Jason, Allison, and David
I do have friends and family living here who wouldn't know Urdu from Uyghur from Uzbek. But, not any of the people I've called on these last days. Coincidentally, my final days around D.C. have finished up by seeing only friends who I first met back as classmates in some language course or other years and years ago.
Brunch this morning was with Jason and Allison. They're both intensely busy living life on either side of finishing their respective Ph.Ds. (Jason, already done; Allison, soon.) On top of life as usual they're preparing to move back to Beijing this summer so are extraordinarily consumed with everything. I was glad we could meet, eat, and chat together for even a couple hours at a casual restaurant, "Bread and Chocolate" at 23rd and M St.
We talked of the travails of academia: applying for funding, researching, writing, and living abroad. For them, it's a present reality. For me, it's a direction that looks I'll be moving back into myself very soon.
Connection: Allison and I first met each other as students of Uyghur three years ago at Indiana University, Bloomington.
Ashley, Anagrams, David
Since the time we last saw each other in Indiana Ashley ran off to Urumqi. There, she settled into a routine similar to the one I had: language class in the morning, running around town with Nisagul in the evening, soaking up the weirdness of the city, overall. She broke herself off from that comfortable existence to finish up her Master's back here in the U.S.. She just moved to D.C. a couple weeks ago and has since landed a job at Voice of America beginning Monday.
We've managed to get together twice. Our initial catch-up was over coffee and cake at Kramerbooks off Dupont Circle. I asked that she bring Scrabble tiles to play Anagrams: I remember her boyfriend being exceptionally good with the game that summer we were back in Indiana. Since then, she's evidently played less of that game but kept up religiously with SET.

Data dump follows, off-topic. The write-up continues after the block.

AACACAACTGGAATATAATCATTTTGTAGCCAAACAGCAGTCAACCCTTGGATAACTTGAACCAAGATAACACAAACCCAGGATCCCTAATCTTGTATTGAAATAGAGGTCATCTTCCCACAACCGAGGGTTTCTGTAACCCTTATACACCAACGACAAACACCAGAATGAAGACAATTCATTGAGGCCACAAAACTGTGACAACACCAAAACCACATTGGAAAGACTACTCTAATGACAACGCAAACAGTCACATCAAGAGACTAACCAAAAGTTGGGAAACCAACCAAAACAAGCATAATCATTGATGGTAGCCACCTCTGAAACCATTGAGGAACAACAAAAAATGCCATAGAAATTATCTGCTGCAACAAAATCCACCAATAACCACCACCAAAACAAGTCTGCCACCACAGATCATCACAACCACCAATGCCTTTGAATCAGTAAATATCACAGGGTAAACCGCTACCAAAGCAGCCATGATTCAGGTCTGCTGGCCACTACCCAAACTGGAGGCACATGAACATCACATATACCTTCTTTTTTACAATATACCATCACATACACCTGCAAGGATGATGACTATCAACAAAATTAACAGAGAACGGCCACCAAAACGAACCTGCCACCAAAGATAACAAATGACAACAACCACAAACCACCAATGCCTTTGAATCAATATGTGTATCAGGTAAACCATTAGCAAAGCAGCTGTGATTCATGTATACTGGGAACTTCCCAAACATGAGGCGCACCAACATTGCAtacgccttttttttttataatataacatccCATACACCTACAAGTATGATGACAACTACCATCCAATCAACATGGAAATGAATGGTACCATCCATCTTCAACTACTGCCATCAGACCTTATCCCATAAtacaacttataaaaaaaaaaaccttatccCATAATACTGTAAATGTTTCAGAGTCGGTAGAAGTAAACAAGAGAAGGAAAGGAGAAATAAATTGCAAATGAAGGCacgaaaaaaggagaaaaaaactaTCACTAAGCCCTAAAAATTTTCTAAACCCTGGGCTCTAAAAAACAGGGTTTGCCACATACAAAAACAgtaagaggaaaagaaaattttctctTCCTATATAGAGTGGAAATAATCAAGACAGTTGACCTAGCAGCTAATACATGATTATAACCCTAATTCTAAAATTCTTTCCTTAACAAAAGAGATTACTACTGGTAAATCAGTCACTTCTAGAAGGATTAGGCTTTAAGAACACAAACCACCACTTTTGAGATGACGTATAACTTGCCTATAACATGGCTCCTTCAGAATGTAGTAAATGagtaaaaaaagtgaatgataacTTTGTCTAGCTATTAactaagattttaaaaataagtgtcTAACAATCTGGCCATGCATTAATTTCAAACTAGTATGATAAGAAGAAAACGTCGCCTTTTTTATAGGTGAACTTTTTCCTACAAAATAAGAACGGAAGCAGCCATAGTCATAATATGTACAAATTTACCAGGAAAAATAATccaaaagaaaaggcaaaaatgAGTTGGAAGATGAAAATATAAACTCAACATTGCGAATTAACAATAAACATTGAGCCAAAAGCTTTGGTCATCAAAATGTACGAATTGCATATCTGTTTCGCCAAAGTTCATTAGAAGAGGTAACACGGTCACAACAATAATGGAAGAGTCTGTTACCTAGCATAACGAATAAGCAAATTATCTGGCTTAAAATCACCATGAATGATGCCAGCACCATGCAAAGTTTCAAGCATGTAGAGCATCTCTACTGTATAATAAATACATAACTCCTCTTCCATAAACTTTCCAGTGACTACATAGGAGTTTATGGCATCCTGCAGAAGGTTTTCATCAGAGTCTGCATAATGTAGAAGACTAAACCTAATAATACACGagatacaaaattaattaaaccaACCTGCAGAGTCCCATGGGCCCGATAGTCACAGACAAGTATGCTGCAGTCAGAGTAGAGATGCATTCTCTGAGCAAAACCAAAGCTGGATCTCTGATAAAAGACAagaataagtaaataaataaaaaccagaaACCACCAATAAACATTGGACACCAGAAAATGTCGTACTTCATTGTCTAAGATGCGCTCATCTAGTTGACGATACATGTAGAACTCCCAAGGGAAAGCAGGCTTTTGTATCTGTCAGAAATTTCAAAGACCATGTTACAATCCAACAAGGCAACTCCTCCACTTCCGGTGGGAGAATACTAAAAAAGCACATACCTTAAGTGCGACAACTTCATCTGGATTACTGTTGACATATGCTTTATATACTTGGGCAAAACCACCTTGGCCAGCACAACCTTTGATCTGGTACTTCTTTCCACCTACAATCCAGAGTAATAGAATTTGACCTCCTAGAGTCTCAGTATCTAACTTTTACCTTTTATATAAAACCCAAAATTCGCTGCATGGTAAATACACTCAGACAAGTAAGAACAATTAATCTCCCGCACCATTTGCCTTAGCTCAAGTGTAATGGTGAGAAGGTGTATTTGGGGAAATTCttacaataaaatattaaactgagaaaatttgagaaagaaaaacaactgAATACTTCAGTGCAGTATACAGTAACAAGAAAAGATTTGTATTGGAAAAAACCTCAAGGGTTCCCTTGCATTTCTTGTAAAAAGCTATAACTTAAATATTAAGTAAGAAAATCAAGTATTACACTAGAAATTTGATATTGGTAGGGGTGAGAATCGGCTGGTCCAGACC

Another afternoon we went for Ethiopian at 14th and P then loitered about town and her apartment playing more games. While to Ashley herself the biggest news is likely her recent move to D.C. and new job at VOA, what I found most intriguing over our catch-up was the nature of "odd jobs" she's been working for pocket money:
Evidently, a friend of Ashley's who is far too busy with her career has outsourced everything else to do with her life--from daily errands to the search for Mr. Right--onto Ashley. Finding out answers to simple questions, dealing with legal matters, even crafting an on-line dating profile and responding to prospective suitors--all of this is being ghost-written by Ashley.
I'd never heard of such an arrangement, before. I do understand employing a personal assistant--but found it both intriguing and bizarre that anybody would hire a virtual doppelganger to masquerade as themselves in all aspects of life. What if you actually did meet your match? Would you later confess it wasn't really you who wrote your own profile? Is this common practice? Is there a cottage industry for people paid to assume others' identities? It actually strikes me as something that would be really funny to try for awhile: adopting somebody else's persona and carrying out their affairs with their permission.
Connection: Ashley and I first met each other as students of Uyghur three years ago at Indiana University, Bloomington. She was in the same class with Allison.
Mala, Vega, and David
Vega has become a passionate solver of crossword puzzles in recent years. Next week the couple will make another trip up to the American Crossword Puzzle Tournament held up in Brooklyn.
Connection: Mala and I first met each other as students of Hindi/Urdu in the same class when I was a teenager at the University of Washington in Seattle.
Next stop: Burlington, Ontario